Sir Joshua Reynolds was an English painter, specialising in portraits. John Russell said he was one of the major European painters of the 18th century. He promoted the "Grand Style" in painting which depended on idealization of the imperfect. He was a founder and first president of the Royal Academy of Arts, and was knighted by George III in 1769.
|Born:||Joshua Reynolds, July 16, 1723, Plympton, Devon, England|
|Died:||February 23, 1792, Leicester Fields, London, England|
|Resting place:||St Paul's Cathedral|
|Education:||Plympton Free Grammar School|
|Notable work:||The Age of Innocence|
About Joshua Reynolds
Remembered for his portraits of Edward Cornwallis, Lady Caroline Howard, and other prominent figures, this eighteenth-century artist co-founded and served as president of the Royal Academy of Arts.
At the age of seventeen, he became an apprentice to the London-based portrait artist Thomas Hudson.
He painted in the "Grand Manner" common among his artistic contemporaries, meaning that his paintings idealized his subjects' imperfections.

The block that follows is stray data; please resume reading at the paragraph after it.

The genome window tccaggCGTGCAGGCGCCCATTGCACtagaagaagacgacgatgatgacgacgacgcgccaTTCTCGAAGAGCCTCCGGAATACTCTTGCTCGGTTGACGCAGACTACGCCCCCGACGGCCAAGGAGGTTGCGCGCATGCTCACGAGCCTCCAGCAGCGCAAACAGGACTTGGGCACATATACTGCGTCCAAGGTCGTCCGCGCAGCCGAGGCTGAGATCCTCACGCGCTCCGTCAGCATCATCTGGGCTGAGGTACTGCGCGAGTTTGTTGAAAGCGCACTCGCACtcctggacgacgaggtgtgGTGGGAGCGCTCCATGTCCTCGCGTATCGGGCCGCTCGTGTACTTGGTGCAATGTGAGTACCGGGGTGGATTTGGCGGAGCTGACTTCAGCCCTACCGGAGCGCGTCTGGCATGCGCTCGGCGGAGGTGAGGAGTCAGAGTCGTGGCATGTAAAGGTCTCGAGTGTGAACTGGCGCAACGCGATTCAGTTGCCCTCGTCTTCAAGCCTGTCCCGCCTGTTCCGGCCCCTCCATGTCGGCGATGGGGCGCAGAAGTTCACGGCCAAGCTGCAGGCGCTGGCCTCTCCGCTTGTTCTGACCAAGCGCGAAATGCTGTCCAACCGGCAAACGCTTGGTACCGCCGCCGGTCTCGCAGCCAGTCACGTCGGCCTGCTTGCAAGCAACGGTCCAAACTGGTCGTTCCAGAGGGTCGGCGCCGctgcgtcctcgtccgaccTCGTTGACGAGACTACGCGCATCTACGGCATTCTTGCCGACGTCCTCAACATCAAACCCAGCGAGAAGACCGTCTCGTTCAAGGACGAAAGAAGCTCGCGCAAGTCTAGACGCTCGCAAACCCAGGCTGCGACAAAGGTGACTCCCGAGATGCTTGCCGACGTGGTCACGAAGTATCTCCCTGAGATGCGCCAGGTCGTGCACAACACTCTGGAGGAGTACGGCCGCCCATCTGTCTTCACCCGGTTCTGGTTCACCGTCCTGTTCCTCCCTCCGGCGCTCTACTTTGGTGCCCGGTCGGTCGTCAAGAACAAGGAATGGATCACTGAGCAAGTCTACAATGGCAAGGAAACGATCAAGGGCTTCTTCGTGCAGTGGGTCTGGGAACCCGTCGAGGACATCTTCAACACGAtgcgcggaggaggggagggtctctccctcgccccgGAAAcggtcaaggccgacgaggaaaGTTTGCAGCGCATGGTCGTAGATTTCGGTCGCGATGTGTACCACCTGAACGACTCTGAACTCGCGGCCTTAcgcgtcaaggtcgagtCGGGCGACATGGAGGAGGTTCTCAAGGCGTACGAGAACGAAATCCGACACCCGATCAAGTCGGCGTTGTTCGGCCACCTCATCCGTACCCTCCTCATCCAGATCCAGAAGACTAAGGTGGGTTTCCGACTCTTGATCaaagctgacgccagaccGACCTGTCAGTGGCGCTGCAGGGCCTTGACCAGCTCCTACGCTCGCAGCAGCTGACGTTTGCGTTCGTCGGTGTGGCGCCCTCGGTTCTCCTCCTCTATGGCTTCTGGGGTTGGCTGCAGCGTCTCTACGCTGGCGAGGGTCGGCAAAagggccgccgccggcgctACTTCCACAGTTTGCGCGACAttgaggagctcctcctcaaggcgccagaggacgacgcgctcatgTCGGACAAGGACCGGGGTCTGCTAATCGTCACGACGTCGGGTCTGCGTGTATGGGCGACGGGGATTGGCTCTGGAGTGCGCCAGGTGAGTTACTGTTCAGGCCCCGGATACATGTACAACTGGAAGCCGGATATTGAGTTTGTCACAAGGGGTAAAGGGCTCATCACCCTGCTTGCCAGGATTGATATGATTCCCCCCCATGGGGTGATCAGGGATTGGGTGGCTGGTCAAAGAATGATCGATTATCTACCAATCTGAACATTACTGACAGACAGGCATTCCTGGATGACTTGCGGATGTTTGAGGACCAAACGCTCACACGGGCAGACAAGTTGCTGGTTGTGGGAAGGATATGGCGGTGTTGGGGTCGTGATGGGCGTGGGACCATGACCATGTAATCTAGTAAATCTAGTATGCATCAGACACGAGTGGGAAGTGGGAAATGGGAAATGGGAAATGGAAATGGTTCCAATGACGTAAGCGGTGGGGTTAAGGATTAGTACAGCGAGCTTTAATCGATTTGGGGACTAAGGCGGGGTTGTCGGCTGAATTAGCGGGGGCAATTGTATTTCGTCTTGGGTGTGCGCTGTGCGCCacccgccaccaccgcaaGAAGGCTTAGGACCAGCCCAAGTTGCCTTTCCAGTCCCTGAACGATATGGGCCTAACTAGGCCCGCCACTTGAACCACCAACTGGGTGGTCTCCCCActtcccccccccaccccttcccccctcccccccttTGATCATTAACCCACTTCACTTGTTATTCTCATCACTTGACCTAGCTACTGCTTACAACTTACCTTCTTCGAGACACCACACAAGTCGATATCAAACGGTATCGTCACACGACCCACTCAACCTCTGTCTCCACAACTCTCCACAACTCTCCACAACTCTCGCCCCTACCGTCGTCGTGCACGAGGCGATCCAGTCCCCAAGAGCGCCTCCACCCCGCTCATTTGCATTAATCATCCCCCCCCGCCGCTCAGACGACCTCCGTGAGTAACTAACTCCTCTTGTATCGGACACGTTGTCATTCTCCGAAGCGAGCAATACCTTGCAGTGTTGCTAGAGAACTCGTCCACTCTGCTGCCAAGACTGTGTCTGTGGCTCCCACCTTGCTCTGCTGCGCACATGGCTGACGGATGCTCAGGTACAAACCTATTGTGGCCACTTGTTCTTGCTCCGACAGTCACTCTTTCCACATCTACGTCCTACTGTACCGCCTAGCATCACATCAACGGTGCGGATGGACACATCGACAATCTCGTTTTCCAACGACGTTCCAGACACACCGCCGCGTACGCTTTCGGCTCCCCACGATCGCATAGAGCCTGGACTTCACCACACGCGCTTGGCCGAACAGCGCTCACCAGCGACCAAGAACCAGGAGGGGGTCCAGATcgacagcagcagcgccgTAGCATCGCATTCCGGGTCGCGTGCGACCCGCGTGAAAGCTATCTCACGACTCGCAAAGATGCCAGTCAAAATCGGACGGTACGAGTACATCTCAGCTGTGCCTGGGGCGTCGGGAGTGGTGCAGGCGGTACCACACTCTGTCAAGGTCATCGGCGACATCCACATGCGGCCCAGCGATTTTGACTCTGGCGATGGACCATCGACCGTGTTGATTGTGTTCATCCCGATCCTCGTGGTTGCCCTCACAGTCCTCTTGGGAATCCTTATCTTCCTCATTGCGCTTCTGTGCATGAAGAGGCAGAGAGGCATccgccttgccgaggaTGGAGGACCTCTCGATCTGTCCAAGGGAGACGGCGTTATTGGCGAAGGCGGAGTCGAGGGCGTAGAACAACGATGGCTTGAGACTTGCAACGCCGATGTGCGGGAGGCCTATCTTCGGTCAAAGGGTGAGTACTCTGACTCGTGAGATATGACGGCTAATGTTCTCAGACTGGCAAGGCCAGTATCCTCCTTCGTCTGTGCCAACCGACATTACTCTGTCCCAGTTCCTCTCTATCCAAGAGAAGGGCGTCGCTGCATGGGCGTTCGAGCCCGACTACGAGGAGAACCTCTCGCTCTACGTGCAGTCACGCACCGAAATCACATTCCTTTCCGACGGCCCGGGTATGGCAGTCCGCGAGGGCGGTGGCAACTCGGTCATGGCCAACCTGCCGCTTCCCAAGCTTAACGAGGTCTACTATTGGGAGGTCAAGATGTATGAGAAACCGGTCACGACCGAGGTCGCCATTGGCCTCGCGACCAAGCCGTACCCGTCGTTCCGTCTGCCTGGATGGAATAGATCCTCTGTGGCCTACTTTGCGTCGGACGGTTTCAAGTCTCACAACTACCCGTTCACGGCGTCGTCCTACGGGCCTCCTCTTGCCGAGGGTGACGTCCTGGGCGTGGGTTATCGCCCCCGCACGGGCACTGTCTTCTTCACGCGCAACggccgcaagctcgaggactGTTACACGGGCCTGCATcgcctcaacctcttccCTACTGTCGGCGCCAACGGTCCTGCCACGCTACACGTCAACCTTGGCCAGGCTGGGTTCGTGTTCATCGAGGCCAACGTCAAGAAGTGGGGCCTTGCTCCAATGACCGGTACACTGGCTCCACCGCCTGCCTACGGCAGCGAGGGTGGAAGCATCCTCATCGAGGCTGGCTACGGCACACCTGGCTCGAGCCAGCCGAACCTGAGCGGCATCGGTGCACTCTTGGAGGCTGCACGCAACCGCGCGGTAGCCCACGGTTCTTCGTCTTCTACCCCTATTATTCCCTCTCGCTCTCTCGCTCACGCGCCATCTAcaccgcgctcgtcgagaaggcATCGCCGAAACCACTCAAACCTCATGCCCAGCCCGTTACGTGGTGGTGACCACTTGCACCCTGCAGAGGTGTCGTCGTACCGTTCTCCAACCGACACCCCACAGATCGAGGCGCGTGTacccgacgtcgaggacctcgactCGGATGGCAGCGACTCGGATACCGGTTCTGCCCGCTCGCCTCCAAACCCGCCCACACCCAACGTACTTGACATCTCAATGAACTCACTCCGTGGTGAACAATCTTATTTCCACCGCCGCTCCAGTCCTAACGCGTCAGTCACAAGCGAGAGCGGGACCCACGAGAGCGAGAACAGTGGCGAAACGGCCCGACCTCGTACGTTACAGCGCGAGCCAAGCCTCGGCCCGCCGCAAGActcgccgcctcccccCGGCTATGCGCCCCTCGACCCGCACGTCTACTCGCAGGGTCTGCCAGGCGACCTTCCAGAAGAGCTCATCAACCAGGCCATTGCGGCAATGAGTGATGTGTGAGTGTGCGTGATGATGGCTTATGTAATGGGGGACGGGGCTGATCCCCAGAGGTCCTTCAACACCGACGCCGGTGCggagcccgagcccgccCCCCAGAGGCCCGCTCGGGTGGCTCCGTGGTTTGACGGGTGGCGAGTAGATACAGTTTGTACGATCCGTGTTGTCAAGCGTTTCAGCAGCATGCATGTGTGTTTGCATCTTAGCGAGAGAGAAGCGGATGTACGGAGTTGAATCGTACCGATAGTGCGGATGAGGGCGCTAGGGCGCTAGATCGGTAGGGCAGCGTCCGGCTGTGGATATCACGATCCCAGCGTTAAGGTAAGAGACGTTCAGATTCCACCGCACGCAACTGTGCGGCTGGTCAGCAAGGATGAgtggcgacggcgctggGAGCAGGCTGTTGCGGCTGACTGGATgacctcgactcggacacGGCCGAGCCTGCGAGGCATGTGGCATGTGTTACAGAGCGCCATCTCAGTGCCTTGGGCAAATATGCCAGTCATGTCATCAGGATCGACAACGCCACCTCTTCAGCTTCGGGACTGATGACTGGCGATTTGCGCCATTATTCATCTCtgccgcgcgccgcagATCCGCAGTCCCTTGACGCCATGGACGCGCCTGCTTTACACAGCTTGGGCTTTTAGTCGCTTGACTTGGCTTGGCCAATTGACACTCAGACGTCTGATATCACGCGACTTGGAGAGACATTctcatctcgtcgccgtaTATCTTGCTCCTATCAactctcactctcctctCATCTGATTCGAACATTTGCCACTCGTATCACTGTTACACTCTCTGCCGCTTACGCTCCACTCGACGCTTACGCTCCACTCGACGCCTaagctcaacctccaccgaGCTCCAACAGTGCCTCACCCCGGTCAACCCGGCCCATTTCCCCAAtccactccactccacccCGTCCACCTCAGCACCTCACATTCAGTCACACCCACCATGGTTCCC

His older sister, Mary Palmer, was a prominent writer; her best known work is a vernacular piece titled Devonshire Dialogue.
He painted a 1784 portrait of the Welsh actress Sarah Siddons.
Information related to Joshua Reynolds
- Joshua Reynolds Category
- English art - English art is the body of visual arts made in England. England has Europe's earliest and northernmost ice-age cave art.
- Grand manner - Grand Manner refers to an idealized aesthetic style derived from classicism and the art of the High Renaissance. In the eighteenth century, British artists and connoisseurs used the term to describe paintings that incorporated visual metaphors in order to suggest noble qualities.
- Mary Nesbitt , eighteenth-century courtesan who began her career as Reynolds' model.
- Martin Postle , an expert on Joshua Reynolds.
- Principal Painters in Ordinary
- Burials at St Paul's Cathedral
- Artist authors
- English portrait painters
- 18th-century English painters
- Fellows of the Royal Society of Arts
- Royal Academicians